High water levels foreseeable as wet conditions persist
Lake Ontario is again near record highs for this time of year and the risk of high levels this spring remains elevated. While considerable uncertainty in projections for spring still exists, the International Lake Ontario–St. Lawrence River Board is providing advanced notice so communities can begin planning for a foreseeable Lake Ontario peak of 75.5 m (247.7 feet) or higher in 2020. Please work with your local municipal officials to determine best preparedness and response measures.
The Board continues to deviate from Plan 2014 and maximize outflows as it removes as much water from Lake Ontario as conditions allow to reduce the risk of high water throughout the Lake Ontario-St. Lawrence River system this spring.
All of the other Great Lakes are above record high water levels for this time of year. Despite record outflows in recent weeks, Lake Ontario’s level is only slightly below seasonal record-highs, behind only the levels recorded in mid February during the previous high water years of 1952 and 1973, and at similar levels to those seen at this time in 1978 and 1993. Given the high levels across the Great Lakes basin currently, high waters are a distinct possibility again on Lake Ontario, in the 1000 Islands and along the lower St. Lawrence River in Quebec this spring.
Ice conditions along the St. Lawrence may continue to limit flows over the next few weeks of winter. High outflows will continue to be released to the extent possible in response to the high waters. This action will continue to increase levels in Quebec, and also draw down water levels on Lake St. Lawrence, where extremely low water levels are expected to return. The Board will continue to examine outflow strategies for late spring that may result in further exceptions to the limits for navigation (L Limit) and flooding (F Limit), while weighing the value of these exceptions against the cost of their impacts. All high-outflow strategies that deviate above Plan 2014 flows will depend on future weather events that impact downstream capacity, such as the timing of spring snowmelt and precipitation.
In the meantime, the Board is taking every opportunity to continue to release high outflows to help reduce the risk of high water whenever weather and ice conditions and local inflows to the lower St. Lawrence River permit. This remains a challenging balancing act that the Board’s technical staff are coordinating daily. A total of 28 flow changes proved necessary in January alone. The water level forecasts are adjusted weekly (https://ijc.org/en/loslrb/watershed/forecasts) and reflect the probability of continued high water levels on Lake Ontario.
Please note that the Board has recently created a new website page focused on the recent high-water events: https://ijc.org/en/loslrb/watershed/2017-and-2019-high-water-events. All high-water related materials are now in one place. This was a recommendation in the Province of Ontario’s Special Advisor’s report on flooding.
Information on hydrologic conditions, water levels and outflows, including graphics and photos, are available on the Board’s website and posted to the Board’s Facebook page at https://www.facebook.com/InternationalLakeOntarioStLawrenceRiverBoard (English), and more detailed information is available on its website at https://www.ijc.org/en/loslrb. Please consult your local officials for flood preparedness and response measures.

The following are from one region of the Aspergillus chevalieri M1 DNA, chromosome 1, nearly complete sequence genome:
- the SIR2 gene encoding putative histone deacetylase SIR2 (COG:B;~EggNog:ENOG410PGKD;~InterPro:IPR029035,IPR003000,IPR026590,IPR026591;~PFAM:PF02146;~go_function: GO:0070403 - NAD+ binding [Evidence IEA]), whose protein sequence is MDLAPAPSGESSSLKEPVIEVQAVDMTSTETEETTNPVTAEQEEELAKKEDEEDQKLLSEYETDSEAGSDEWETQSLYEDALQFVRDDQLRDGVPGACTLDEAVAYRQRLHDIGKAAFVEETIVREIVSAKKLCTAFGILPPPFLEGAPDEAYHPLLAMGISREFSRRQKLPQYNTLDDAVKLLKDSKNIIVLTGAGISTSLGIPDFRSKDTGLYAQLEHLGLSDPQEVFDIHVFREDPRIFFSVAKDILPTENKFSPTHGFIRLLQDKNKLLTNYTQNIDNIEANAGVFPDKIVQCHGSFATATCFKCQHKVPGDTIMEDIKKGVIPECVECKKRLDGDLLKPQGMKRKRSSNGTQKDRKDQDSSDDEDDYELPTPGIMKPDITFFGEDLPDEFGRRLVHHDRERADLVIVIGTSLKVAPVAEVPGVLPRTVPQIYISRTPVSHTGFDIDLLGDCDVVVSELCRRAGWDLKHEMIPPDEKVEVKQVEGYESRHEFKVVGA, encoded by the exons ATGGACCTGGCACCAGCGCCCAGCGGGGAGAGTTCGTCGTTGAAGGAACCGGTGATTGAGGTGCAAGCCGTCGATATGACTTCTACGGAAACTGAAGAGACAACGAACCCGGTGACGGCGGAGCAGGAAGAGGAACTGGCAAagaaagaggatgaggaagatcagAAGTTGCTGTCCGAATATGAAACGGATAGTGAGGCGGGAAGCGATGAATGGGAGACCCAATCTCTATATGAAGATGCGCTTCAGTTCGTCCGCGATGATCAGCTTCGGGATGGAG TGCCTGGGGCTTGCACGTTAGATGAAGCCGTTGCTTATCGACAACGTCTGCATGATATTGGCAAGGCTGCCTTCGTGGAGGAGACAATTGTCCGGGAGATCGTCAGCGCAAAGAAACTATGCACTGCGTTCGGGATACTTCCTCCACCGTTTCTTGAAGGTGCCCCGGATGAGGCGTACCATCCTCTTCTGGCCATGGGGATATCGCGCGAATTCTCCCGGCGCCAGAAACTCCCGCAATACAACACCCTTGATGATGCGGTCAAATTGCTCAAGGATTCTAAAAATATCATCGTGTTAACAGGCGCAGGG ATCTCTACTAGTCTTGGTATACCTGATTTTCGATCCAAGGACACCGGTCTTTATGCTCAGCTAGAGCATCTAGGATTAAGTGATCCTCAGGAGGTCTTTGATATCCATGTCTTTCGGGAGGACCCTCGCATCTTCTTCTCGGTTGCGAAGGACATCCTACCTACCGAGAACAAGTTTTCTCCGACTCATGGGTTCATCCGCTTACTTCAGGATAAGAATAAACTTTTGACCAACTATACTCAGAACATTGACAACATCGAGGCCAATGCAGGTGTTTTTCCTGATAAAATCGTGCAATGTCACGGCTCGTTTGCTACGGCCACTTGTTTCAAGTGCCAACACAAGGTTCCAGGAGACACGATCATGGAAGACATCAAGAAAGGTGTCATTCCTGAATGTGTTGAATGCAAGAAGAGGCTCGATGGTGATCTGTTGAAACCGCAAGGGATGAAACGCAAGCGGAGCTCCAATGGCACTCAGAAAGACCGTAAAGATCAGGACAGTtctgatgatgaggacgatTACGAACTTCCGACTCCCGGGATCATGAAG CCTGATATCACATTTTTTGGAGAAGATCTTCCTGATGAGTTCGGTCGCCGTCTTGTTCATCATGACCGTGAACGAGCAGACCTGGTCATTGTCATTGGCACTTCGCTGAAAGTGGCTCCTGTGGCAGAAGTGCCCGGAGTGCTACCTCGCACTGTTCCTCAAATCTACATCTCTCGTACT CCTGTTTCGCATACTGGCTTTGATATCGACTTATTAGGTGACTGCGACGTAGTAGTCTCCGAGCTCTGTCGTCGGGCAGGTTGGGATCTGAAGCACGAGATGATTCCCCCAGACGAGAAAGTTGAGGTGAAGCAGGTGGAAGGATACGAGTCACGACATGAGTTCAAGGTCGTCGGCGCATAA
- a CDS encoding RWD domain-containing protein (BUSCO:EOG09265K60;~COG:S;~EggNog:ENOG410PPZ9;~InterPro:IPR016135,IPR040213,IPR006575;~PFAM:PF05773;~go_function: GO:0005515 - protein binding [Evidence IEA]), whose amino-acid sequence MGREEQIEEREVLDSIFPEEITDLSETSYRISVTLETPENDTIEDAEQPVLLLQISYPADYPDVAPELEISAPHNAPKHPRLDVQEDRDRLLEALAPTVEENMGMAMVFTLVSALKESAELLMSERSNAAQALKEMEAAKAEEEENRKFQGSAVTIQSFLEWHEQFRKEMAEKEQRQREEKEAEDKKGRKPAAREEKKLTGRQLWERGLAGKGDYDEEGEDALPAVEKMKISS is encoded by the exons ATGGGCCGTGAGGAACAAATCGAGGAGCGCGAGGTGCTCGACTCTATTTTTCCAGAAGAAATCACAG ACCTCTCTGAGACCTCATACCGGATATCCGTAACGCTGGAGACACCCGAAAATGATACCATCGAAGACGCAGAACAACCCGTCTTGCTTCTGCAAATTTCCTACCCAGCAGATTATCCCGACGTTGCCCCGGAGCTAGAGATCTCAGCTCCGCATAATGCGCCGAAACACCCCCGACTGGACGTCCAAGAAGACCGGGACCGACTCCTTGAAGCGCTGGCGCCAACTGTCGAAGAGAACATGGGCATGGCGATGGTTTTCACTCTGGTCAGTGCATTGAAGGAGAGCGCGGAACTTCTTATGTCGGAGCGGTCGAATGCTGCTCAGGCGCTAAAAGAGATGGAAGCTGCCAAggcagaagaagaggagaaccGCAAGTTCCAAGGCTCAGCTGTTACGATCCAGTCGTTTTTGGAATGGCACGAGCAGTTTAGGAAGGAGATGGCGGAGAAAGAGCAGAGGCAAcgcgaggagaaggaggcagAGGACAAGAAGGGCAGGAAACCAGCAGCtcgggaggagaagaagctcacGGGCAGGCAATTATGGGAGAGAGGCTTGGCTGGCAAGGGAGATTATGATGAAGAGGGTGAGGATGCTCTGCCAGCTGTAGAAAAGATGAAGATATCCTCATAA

Rob Caldwell: (613) 938-5864 Rob.Caldwell@canada.ca
Susie Blair: (716) 879-4410 firstname.lastname@example.org
The International Lake Ontario – St. Lawrence River Board specifies the outflows from Lake Ontario, according to Plan 2014 as required in the 2016 Supplementary Order from the International Joint Commission. This plan was agreed to by the United States and Canada in December 2016 in an effort to improve environmental performance while maintaining most of the benefits provided to other interests by the previous Plan 1958-D, which was in use since 1963. In determining outflows, the Board, in conjunction with its staff, pays close attention to water levels in the Lake Ontario-St. Lawrence River system and on the Great Lakes upstream, and to the effects on stakeholders within the basin.
Water levels vary from year-to-year and throughout the year depending on weather and water supply conditions. Such variations benefit coastal wetlands and are critical to a healthy lake environment, but may at times and depending on individual circumstances increase the vulnerability of shoreline structures and reduce opportunities for recreational boating activities. The Board urges everyone to be prepared to live within the full range of levels that have occurred in the past and of those that may occur in the future. Based on historical observations and projected future conditions, at a minimum, Lake Ontario water levels are expected to range from a high of 75.92 m (249.1 ft.) to a low of 73.56 m (241.3 ft.) at infrequent intervals. However, it is also recognized that future climate conditions are uncertain, and more extreme water levels may be reached and these extremes may occur more often. Levels on the St. Lawrence River tend to vary more widely than on Lake Ontario. Also, these levels do not include the varying local effects of strong winds and wave action that significantly increase or decrease local water levels on both the lake and river, with temporary changes of over half a meter (two feet) possible in some locations.
For more information, please see the Board’s website (ijc.org/loslrb) and Facebook page (https://www.facebook.com/InternationalLakeOntarioStLawrenceRiverBoard).To receive a weekly email about water levels and flows in the Lake Ontario–St. Lawrence River system, please send a blank e-mail message to stlaw-Lemail@example.com with the word ’subscribe’ in the title and body of your message.